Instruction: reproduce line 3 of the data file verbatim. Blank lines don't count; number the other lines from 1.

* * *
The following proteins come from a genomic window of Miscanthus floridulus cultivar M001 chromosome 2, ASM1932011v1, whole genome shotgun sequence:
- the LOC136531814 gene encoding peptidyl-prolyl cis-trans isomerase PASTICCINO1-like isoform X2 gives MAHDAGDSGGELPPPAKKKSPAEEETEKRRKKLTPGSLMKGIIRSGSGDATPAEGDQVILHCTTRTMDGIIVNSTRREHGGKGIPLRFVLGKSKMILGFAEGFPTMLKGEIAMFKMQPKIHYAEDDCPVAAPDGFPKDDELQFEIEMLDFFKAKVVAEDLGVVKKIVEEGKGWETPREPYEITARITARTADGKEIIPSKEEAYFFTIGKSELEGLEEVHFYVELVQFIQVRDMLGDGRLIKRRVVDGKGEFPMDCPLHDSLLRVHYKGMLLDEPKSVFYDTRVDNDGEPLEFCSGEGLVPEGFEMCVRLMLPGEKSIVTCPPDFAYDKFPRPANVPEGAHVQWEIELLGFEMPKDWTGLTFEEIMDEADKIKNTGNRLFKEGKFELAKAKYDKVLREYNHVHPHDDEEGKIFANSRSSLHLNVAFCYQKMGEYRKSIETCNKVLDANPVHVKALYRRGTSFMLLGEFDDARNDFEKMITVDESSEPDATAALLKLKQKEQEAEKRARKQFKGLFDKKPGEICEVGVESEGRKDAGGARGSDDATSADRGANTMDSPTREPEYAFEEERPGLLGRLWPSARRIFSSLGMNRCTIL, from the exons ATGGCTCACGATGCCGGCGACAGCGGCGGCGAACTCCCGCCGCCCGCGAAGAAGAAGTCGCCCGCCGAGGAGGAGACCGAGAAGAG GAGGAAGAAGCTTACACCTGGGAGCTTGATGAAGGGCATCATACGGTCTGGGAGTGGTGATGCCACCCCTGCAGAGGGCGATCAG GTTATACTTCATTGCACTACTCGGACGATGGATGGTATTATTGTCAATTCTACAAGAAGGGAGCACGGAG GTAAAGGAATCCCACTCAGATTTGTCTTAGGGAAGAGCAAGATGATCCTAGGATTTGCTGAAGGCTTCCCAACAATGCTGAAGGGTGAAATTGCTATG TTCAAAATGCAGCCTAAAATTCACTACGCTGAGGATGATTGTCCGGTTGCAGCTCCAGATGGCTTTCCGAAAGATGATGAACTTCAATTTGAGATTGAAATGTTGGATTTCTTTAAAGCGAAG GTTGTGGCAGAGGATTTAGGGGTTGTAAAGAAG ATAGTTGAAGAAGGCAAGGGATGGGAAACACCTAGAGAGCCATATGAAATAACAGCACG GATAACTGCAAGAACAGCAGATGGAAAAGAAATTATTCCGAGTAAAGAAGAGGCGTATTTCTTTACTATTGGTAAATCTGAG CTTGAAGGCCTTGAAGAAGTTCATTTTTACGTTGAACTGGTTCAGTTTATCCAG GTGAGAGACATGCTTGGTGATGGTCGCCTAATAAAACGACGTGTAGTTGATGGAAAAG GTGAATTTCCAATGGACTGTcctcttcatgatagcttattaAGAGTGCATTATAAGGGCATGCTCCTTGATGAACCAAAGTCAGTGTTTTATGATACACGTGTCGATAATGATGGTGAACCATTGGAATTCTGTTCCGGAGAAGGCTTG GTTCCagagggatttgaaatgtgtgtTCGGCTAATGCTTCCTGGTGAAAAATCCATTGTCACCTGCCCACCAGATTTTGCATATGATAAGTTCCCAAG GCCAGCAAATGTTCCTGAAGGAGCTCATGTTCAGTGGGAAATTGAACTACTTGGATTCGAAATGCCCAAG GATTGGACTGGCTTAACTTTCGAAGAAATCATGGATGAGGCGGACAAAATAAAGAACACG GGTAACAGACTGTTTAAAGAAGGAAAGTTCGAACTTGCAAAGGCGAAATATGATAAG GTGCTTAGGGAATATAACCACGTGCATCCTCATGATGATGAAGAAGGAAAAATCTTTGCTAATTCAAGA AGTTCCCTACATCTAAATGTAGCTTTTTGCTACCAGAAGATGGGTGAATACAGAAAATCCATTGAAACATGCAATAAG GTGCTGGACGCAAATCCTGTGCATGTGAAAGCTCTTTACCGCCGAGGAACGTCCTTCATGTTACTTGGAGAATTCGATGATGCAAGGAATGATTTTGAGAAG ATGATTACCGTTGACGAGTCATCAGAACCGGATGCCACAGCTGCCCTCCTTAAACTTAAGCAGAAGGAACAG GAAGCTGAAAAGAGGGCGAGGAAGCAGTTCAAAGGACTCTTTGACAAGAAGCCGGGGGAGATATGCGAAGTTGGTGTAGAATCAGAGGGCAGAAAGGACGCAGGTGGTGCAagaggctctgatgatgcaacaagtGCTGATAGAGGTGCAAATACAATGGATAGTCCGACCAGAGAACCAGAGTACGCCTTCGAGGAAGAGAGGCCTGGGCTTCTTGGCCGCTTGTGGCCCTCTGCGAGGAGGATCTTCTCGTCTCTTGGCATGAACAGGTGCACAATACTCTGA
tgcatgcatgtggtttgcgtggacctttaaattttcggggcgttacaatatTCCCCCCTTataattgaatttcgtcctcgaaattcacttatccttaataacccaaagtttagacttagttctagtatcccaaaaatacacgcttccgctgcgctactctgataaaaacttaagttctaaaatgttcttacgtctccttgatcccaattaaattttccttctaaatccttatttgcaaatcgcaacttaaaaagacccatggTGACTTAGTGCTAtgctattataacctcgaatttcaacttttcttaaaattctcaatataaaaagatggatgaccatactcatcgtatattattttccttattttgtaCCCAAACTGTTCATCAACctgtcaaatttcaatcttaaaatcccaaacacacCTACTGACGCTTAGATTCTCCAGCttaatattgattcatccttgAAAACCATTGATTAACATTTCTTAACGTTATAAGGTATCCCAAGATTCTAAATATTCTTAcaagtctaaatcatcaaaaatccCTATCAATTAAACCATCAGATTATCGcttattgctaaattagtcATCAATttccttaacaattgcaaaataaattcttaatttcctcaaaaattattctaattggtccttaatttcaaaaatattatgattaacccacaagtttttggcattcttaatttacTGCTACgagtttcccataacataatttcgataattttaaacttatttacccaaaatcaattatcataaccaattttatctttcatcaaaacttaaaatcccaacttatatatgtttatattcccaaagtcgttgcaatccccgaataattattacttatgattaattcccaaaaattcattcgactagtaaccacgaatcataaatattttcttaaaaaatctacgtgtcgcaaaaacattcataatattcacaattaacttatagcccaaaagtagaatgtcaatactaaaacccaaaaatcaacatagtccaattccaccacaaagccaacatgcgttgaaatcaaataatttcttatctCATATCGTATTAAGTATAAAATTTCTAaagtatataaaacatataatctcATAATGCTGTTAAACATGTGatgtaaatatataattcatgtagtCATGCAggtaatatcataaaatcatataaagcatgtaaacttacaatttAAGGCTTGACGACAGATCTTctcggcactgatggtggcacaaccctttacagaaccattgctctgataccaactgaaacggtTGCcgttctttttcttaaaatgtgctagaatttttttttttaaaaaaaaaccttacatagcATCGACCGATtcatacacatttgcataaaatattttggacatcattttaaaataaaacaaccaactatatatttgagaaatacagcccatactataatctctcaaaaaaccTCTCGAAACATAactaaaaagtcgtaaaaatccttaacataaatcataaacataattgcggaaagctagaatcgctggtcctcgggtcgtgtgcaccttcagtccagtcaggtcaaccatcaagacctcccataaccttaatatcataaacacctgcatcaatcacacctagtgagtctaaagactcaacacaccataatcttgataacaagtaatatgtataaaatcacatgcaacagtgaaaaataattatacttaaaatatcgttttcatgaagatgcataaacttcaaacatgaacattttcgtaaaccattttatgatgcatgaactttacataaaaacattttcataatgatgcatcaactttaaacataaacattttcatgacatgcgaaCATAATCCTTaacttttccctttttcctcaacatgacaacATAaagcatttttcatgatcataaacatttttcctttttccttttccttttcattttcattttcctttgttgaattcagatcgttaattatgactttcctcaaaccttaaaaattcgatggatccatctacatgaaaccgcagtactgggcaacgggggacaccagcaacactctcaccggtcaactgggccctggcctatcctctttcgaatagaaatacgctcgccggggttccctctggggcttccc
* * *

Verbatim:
tgcatgcatgtggtttgcgtggacctttaaattttcggggcgttacaatatTCCCCCCTTataattgaatttcgtcctcgaaattcacttatccttaataacccaaagtttagacttagttctagtatcccaaaaatacacgcttccgctgcgctactctgataaaaacttaagttctaaaatgttcttacgtctccttgatcccaattaaattttccttctaaatccttatttgcaaatcgcaacttaaaaagacccatggTGACTTAGTGCTAtgctattataacctcgaatttcaacttttcttaaaattctcaatataaaaagatggatgaccatactcatcgtatattattttccttattttgtaCCCAAACTGTTCATCAACctgtcaaatttcaatcttaaaatcccaaacacacCTACTGACGCTTAGATTCTCCAGCttaatattgattcatccttgAAAACCATTGATTAACATTTCTTAACGTTATAAGGTATCCCAAGATTCTAAATATTCTTAcaagtctaaatcatcaaaaatccCTATCAATTAAACCATCAGATTATCGcttattgctaaattagtcATCAATttccttaacaattgcaaaataaattcttaatttcctcaaaaattattctaattggtccttaatttcaaaaatattatgattaacccacaagtttttggcattcttaatttacTGCTACgagtttcccataacataatttcgataattttaaacttatttacccaaaatcaattatcataaccaattttatctttcatcaaaacttaaaatcccaacttatatatgtttatattcccaaagtcgttgcaatccccgaataattattacttatgattaattcccaaaaattcattcgactagtaaccacgaatcataaatattttcttaaaaaatctacgtgtcgcaaaaacattcataatattcacaattaacttatagcccaaaagtagaatgtcaatactaaaacccaaaaatcaacatagtccaattccaccacaaagccaacatgcgttgaaatcaaataatttcttatctCATATCGTATTAAGTATAAAATTTCTAaagtatataaaacatataatctcATAATGCTGTTAAACATGTGatgtaaatatataattcatgtagtCATGCAggtaatatcataaaatcatataaagcatgtaaacttacaatttAAGGCTTGACGACAGATCTTctcggcactgatggtggcacaaccctttacagaaccattgctctgataccaactgaaacggtTGCcgttctttttcttaaaatgtgctagaatttttttttttaaaaaaaaaccttacatagcATCGACCGATtcatacacatttgcataaaatattttggacatcattttaaaataaaacaaccaactatatatttgagaaatacagcccatactataatctctcaaaaaaccTCTCGAAACATAactaaaaagtcgtaaaaatccttaacataaatcataaacataattgcggaaagctagaatcgctggtcctcgggtcgtgtgcaccttcagtccagtcaggtcaaccatcaagacctcccataaccttaatatcataaacacctgcatcaatcacacctagtgagtctaaagactcaacacaccataatcttgataacaagtaatatgtataaaatcacatgcaacagtgaaaaataattatacttaaaatatcgttttcatgaagatgcataaacttcaaacatgaacattttcgtaaaccattttatgatgcatgaactttacataaaaacattttcataatgatgcatcaactttaaacataaacattttcatgacatgcgaaCATAATCCTTaacttttccctttttcctcaacatgacaacATAaagcatttttcatgatcataaacatttttcctttttccttttccttttcattttcattttcctttgttgaattcagatcgttaattatgactttcctcaaaccttaaaaattcgatggatccatctacatgaaaccgcagtactgggcaacgggggacaccagcaacactctcaccggtcaactgggccctggcctatcctctttcgaatagaaatacgctcgccggggttccctctggggcttccc